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Americans Spring Into Daylight Saving Time While Others Hold Back

Image: Custodian Ray Keen inspects a clock face before changing the time on the 100-year-old clock atop the Clay County Courthouse

Charlie Riedel / AP

Most Americans will lose an hour of sleep on Sunday, due to the start of daylight saving time. They'll also temporarily fall out of sync with much of the rest of the world. Why? For the sake of saving energy.

Daylight saving time goes into effect for the United States — excluding Hawaii, most of Arizona and some U.S. territories — at 2 a.m. Sunday. Technically, clocks should be pushed forward to 3 a.m. at that time, but folks typically take care of the chore before going to bed or after waking up.

The concept of resetting clocks for the summer goes back to Benjamin Franklin, who suggested the switch to maximize the use of the season's evening daylight and save energy. The fuel-saving strategy first took hold nationwide during World War I and again for World War II.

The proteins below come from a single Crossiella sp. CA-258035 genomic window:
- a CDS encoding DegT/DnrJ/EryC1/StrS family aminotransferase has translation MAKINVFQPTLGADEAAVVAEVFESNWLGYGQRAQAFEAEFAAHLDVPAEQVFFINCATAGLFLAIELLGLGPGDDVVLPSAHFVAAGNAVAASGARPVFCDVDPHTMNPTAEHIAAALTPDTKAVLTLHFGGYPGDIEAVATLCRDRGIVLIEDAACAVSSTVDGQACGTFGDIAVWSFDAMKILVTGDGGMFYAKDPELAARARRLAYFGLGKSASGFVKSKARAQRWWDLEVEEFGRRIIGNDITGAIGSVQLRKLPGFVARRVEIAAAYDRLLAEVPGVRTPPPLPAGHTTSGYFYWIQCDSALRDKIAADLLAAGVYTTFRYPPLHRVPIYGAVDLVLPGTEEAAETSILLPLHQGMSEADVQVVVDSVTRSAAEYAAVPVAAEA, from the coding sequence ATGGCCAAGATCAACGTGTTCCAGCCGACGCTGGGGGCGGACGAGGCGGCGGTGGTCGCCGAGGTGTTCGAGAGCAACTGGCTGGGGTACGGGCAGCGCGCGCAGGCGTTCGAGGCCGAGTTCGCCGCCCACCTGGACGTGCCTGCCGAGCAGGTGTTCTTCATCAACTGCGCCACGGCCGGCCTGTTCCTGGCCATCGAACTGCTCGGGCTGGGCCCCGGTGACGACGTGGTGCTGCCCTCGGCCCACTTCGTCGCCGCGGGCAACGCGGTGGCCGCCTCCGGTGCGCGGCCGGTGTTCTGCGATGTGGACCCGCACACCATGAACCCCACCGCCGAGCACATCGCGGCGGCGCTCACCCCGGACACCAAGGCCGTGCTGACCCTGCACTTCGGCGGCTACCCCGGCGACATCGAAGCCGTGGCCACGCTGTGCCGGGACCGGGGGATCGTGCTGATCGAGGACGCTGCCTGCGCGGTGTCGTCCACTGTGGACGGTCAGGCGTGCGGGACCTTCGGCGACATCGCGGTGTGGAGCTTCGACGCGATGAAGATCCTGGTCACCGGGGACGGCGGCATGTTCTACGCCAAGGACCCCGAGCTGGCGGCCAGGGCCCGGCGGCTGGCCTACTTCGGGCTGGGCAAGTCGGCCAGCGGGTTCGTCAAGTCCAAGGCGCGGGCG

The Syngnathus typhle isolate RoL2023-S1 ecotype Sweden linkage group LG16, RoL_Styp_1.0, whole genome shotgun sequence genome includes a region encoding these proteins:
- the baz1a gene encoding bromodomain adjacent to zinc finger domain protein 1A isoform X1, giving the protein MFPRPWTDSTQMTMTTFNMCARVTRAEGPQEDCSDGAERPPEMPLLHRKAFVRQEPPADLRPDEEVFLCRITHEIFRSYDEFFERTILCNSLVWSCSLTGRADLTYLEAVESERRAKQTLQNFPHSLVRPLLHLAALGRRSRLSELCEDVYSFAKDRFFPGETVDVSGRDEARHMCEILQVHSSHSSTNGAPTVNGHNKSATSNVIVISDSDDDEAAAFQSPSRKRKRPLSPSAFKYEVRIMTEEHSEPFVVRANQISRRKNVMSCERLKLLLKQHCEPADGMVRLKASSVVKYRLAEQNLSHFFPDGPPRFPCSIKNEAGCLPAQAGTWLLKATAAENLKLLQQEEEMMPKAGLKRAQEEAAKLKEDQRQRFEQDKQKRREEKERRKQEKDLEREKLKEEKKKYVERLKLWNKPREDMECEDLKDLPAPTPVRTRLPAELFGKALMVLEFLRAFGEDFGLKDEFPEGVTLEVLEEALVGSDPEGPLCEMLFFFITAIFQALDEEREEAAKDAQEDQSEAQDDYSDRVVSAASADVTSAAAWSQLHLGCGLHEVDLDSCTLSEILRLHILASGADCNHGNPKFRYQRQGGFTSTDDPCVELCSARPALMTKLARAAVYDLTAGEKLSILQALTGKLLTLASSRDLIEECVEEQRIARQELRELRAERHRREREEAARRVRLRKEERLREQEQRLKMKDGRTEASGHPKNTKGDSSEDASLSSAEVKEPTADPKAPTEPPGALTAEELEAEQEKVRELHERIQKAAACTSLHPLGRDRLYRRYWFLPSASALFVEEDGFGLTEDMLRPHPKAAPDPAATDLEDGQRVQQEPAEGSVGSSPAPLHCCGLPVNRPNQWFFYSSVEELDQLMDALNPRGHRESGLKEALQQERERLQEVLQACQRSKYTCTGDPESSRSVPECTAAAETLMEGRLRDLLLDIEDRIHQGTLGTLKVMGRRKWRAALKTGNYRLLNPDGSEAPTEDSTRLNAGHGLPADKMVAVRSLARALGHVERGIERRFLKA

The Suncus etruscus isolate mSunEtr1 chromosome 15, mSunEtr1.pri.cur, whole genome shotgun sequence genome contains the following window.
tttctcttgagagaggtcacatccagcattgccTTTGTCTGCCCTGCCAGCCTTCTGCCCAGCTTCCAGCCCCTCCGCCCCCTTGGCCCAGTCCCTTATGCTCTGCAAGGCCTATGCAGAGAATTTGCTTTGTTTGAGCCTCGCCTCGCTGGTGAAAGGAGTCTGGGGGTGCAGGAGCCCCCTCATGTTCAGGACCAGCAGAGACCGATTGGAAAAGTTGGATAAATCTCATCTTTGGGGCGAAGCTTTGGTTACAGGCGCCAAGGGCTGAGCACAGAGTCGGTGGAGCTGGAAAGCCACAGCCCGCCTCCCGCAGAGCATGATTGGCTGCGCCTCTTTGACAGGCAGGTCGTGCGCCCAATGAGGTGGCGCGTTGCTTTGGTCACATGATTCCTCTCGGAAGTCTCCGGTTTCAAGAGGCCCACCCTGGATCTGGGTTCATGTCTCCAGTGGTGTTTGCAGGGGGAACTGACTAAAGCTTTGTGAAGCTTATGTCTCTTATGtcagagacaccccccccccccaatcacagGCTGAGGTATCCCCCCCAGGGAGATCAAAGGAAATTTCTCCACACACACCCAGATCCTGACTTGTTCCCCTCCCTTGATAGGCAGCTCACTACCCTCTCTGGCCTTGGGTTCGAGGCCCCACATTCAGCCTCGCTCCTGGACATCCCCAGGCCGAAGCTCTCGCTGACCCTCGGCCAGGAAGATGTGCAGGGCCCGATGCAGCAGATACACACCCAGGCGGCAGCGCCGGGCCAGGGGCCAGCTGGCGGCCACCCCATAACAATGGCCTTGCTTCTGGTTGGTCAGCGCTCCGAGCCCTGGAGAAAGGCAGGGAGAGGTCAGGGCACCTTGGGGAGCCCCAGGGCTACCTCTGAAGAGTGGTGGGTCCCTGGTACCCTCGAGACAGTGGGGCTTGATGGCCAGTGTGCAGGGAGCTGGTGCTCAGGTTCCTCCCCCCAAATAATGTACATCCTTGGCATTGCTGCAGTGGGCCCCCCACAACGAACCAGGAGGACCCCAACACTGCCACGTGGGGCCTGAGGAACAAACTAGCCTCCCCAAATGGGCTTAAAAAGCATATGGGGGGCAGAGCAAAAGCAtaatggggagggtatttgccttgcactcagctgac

Everything You Need to Know About Daylight Savings Time 2:23

It's traditionally up to the states to decide whether they adopt daylight saving time, but it's traditionally up to Congress to determine when the switch takes effect. Thanks to the Energy Policy Act of 2005, "summer time" now takes up almost eight months of the year, from the second Sunday in March to the first Sunday in November.

Other countries follow different schedules. So the time difference between New York and London, for instance, will be four hours rather than five for the next three weeks.

Does the shift actually save energy? The answer may depend on local conditions and lifestyle choices. A nationwide statistical study in 2008 suggested that the practice produced a net saving of 1.3 terawatt-hours of electricity for lighting annually. However, more focused studies have shown that the savings can be canceled out by increased demand for heating and cooling.

Daylight Saving is Hazardous to Your Health 0:17

Studies also suggest there'll be an increased chance of bleary-eyed workers showing up on Monday morning, due to the shift in sleep schedules.

One study found that the shift caused office workers to waste more time on "cyberloafing," while another has linked the onset of daylight saving time to a higher incidence of heart attacks. (And yes, the switch back to standard time appears to reduce heart risk.)

For more about the mysteries of time and sleep, check out our archived story and interactive graphic.

This is an edited version of a report first published in March 2014.